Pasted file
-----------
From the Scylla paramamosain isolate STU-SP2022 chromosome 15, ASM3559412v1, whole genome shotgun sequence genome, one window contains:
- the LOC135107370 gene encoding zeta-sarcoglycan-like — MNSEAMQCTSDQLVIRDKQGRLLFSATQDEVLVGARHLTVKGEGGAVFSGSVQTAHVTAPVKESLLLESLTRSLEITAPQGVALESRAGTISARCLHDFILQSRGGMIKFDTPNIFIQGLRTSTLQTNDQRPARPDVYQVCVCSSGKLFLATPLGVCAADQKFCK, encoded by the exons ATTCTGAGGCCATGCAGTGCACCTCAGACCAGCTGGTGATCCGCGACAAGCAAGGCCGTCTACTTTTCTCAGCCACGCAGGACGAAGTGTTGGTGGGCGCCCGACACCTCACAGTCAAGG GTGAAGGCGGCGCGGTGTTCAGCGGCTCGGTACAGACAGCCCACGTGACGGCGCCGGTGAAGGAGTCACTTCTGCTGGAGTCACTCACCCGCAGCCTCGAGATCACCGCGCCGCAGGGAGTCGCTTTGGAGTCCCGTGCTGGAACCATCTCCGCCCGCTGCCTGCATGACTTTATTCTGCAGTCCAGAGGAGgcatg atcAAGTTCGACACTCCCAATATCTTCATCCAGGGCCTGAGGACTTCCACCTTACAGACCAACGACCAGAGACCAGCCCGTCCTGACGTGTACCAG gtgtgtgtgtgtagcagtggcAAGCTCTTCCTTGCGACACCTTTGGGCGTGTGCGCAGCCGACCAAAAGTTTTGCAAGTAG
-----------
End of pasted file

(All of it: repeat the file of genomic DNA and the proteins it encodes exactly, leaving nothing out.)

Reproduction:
From the Scylla paramamosain isolate STU-SP2022 chromosome 15, ASM3559412v1, whole genome shotgun sequence genome, one window contains:
- the LOC135107370 gene encoding zeta-sarcoglycan-like — MNSEAMQCTSDQLVIRDKQGRLLFSATQDEVLVGARHLTVKGEGGAVFSGSVQTAHVTAPVKESLLLESLTRSLEITAPQGVALESRAGTISARCLHDFILQSRGGMIKFDTPNIFIQGLRTSTLQTNDQRPARPDVYQVCVCSSGKLFLATPLGVCAADQKFCK, encoded by the exons ATTCTGAGGCCATGCAGTGCACCTCAGACCAGCTGGTGATCCGCGACAAGCAAGGCCGTCTACTTTTCTCAGCCACGCAGGACGAAGTGTTGGTGGGCGCCCGACACCTCACAGTCAAGG GTGAAGGCGGCGCGGTGTTCAGCGGCTCGGTACAGACAGCCCACGTGACGGCGCCGGTGAAGGAGTCACTTCTGCTGGAGTCACTCACCCGCAGCCTCGAGATCACCGCGCCGCAGGGAGTCGCTTTGGAGTCCCGTGCTGGAACCATCTCCGCCCGCTGCCTGCATGACTTTATTCTGCAGTCCAGAGGAGgcatg atcAAGTTCGACACTCCCAATATCTTCATCCAGGGCCTGAGGACTTCCACCTTACAGACCAACGACCAGAGACCAGCCCGTCCTGACGTGTACCAG gtgtgtgtgtgtagcagtggcAAGCTCTTCCTTGCGACACCTTTGGGCGTGTGCGCAGCCGACCAAAAGTTTTGCAAGTAG